It’s a perfect picture: Your home is in a lovely, leafy neighbourhood with a gigantic tree that’s been flourishing in the front yard for the past fifty years. That tree provides abundant shade during the summer. But there’s something lurking beneath the surface: roots. Roots that can invade the clay drainage pipe, causing it to crack. Repair or replacement costs can run into thousands of dollars.

Homeowners are Responsible for Service Line Repairs
Split Drainage Pipe

As a homeowner, you are responsible for repairs to underground pipes and wiring that bring services such as water, gas, power, data and communications into your home, if the damage occurs on your property, or off your premises, and you are legally responsible for it.

The cost to repair or replace these lines is not covered by a typical homeowners insurance policy. But there is a type of insurance that covers such losses: Service Line coverage.

Example of a Service Line Loss
Underground Pipe

Here’s an example of a loss caused by root invasion to a sewer line:

Repairmen who were called to a home about basement water, found a backed-up sewer line and excavated the front yard. Tree roots invading the terra cotta sewer piping in several places caused the line to collapse, requiring sewer line replacement and landscape repair. The covered cost amounted to $9,750.

Common Causes of Service Line Failures
Frozen Cracked Pipe

Root invasion is just one common cause of service line failure, but there are others, including accidental intrusion, deterioration, arcing or freezing.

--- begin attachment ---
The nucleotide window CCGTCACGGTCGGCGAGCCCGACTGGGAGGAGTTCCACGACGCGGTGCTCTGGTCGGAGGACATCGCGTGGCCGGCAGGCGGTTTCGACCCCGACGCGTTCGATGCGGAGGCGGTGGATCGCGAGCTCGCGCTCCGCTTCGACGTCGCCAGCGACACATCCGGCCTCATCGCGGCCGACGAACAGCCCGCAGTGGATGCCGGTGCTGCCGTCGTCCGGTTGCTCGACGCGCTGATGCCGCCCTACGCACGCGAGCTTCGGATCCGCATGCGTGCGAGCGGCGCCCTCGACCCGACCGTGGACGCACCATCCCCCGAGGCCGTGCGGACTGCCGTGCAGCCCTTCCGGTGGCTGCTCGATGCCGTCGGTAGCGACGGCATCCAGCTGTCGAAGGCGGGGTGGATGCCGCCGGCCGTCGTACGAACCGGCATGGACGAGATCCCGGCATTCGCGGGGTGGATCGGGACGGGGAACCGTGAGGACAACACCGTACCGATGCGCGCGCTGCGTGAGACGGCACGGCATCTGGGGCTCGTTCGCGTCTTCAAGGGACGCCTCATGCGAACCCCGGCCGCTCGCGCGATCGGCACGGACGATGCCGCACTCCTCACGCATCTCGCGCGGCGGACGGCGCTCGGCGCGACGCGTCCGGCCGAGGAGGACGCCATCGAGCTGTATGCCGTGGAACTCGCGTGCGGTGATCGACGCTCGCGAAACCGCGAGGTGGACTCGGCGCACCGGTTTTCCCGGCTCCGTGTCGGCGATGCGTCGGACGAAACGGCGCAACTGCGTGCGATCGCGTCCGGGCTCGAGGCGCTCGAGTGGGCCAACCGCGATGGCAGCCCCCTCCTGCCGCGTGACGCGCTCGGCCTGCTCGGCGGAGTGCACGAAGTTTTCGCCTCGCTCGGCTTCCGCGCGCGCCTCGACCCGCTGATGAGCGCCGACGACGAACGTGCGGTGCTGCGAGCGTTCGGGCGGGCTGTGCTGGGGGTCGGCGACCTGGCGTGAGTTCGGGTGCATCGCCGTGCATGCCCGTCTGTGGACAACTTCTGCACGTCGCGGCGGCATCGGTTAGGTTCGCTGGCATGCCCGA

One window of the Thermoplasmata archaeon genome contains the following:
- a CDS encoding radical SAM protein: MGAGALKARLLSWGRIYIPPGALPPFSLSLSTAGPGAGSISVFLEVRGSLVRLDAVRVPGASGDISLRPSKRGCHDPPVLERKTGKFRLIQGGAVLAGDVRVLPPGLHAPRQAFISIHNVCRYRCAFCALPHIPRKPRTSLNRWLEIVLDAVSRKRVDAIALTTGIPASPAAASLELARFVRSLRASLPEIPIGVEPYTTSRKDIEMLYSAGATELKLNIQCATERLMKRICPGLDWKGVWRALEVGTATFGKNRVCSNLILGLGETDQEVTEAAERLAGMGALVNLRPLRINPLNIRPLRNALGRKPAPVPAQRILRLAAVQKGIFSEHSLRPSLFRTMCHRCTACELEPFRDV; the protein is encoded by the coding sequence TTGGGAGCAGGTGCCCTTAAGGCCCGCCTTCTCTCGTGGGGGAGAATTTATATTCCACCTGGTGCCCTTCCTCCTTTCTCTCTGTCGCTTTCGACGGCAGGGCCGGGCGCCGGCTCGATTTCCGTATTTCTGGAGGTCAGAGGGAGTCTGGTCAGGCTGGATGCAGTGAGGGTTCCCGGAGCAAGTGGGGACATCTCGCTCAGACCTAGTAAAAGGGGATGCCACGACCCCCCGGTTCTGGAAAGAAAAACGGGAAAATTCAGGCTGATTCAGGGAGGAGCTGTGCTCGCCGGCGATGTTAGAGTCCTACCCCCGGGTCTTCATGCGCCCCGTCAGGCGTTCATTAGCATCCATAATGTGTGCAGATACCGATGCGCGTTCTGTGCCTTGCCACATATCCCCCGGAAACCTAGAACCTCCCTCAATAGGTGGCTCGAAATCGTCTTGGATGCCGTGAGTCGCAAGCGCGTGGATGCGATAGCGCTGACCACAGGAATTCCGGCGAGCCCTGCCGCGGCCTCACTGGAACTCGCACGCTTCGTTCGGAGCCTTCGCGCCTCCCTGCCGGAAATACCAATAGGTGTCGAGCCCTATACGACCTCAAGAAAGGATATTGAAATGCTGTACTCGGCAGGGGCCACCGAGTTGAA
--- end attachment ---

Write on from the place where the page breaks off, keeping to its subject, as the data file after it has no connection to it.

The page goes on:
Learn about the types of service lines covered by this insurance, speak to your insurance broker or contact us for more information.

Related Articles

More examples of what can go wrong with your home’s service lines

© The Boiler Inspection and Insurance Company of Canada. All rights reserved.

This article is for informational purposes only. All recommendations are general guidelines and are not intended to be exhaustive or complete, nor are they designed to replace information or instructions from the manufacturer of your equipment or software. Contact your equipment service representative or manufacturer with specific questions. Under no circumstances shall BI&I or any party involved in creating or delivering this article be liable for any loss or damage that results from the use of the information or images contained in or linked to in this article.

Leave a Reply

Fill in your details below or click an icon to log in: Logo

You are commenting using your account. Log Out / Change )

Twitter picture

You are commenting using your Twitter account. Log Out / Change )

Facebook photo

You are commenting using your Facebook account. Log Out / Change )

Google+ photo

You are commenting using your Google+ account. Log Out / Change )

Connecting to %s